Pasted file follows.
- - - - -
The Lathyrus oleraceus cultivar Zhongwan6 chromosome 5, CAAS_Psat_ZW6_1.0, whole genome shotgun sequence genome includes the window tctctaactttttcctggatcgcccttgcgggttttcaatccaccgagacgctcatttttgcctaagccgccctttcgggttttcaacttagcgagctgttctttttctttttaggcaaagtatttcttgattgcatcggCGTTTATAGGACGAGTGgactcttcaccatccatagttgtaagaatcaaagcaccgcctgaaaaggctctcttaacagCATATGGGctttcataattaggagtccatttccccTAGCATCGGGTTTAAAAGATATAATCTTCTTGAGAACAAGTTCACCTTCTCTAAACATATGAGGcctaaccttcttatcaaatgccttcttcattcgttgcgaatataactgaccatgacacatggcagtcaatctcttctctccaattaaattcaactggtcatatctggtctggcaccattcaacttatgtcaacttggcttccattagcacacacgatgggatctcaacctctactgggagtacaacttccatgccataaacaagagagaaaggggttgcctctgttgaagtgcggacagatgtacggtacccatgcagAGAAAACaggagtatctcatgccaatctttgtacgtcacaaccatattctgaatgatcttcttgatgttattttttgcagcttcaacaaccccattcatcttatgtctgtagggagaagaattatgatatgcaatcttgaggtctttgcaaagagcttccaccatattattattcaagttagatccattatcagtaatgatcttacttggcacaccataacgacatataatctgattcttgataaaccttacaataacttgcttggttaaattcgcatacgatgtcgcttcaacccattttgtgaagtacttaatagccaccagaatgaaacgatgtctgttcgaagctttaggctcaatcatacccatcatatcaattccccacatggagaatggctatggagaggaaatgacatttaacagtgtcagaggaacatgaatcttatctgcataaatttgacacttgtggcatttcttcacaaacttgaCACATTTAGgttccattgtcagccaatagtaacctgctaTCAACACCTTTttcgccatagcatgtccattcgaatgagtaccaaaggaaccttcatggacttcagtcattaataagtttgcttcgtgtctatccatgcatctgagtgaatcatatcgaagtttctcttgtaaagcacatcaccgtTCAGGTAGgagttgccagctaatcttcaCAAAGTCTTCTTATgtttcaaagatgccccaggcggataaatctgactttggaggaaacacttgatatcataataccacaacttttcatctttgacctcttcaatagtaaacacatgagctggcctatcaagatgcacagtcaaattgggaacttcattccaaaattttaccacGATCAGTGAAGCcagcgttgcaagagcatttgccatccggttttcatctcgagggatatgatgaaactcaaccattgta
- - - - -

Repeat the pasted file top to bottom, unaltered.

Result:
The Lathyrus oleraceus cultivar Zhongwan6 chromosome 5, CAAS_Psat_ZW6_1.0, whole genome shotgun sequence genome includes the window tctctaactttttcctggatcgcccttgcgggttttcaatccaccgagacgctcatttttgcctaagccgccctttcgggttttcaacttagcgagctgttctttttctttttaggcaaagtatttcttgattgcatcggCGTTTATAGGACGAGTGgactcttcaccatccatagttgtaagaatcaaagcaccgcctgaaaaggctctcttaacagCATATGGGctttcataattaggagtccatttccccTAGCATCGGGTTTAAAAGATATAATCTTCTTGAGAACAAGTTCACCTTCTCTAAACATATGAGGcctaaccttcttatcaaatgccttcttcattcgttgcgaatataactgaccatgacacatggcagtcaatctcttctctccaattaaattcaactggtcatatctggtctggcaccattcaacttatgtcaacttggcttccattagcacacacgatgggatctcaacctctactgggagtacaacttccatgccataaacaagagagaaaggggttgcctctgttgaagtgcggacagatgtacggtacccatgcagAGAAAACaggagtatctcatgccaatctttgtacgtcacaaccatattctgaatgatcttcttgatgttattttttgcagcttcaacaaccccattcatcttatgtctgtagggagaagaattatgatatgcaatcttgaggtctttgcaaagagcttccaccatattattattcaagttagatccattatcagtaatgatcttacttggcacaccataacgacatataatctgattcttgataaaccttacaataacttgcttggttaaattcgcatacgatgtcgcttcaacccattttgtgaagtacttaatagccaccagaatgaaacgatgtctgttcgaagctttaggctcaatcatacccatcatatcaattccccacatggagaatggctatggagaggaaatgacatttaacagtgtcagaggaacatgaatcttatctgcataaatttgacacttgtggcatttcttcacaaacttgaCACATTTAGgttccattgtcagccaatagtaacctgctaTCAACACCTTTttcgccatagcatgtccattcgaatgagtaccaaaggaaccttcatggacttcagtcattaataagtttgcttcgtgtctatccatgcatctgagtgaatcatatcgaagtttctcttgtaaagcacatcaccgtTCAGGTAGgagttgccagctaatcttcaCAAAGTCTTCTTATgtttcaaagatgccccaggcggataaatctgactttggaggaaacacttgatatcataataccacaacttttcatctttgacctcttcaatagtaaacacatgagctggcctatcaagatgcacagtcaaattgggaacttcattccaaaattttaccacGATCAGTGAAGCcagcgttgcaagagcatttgccatccggttttcatctcgagggatatgatgaaactcaaccattgta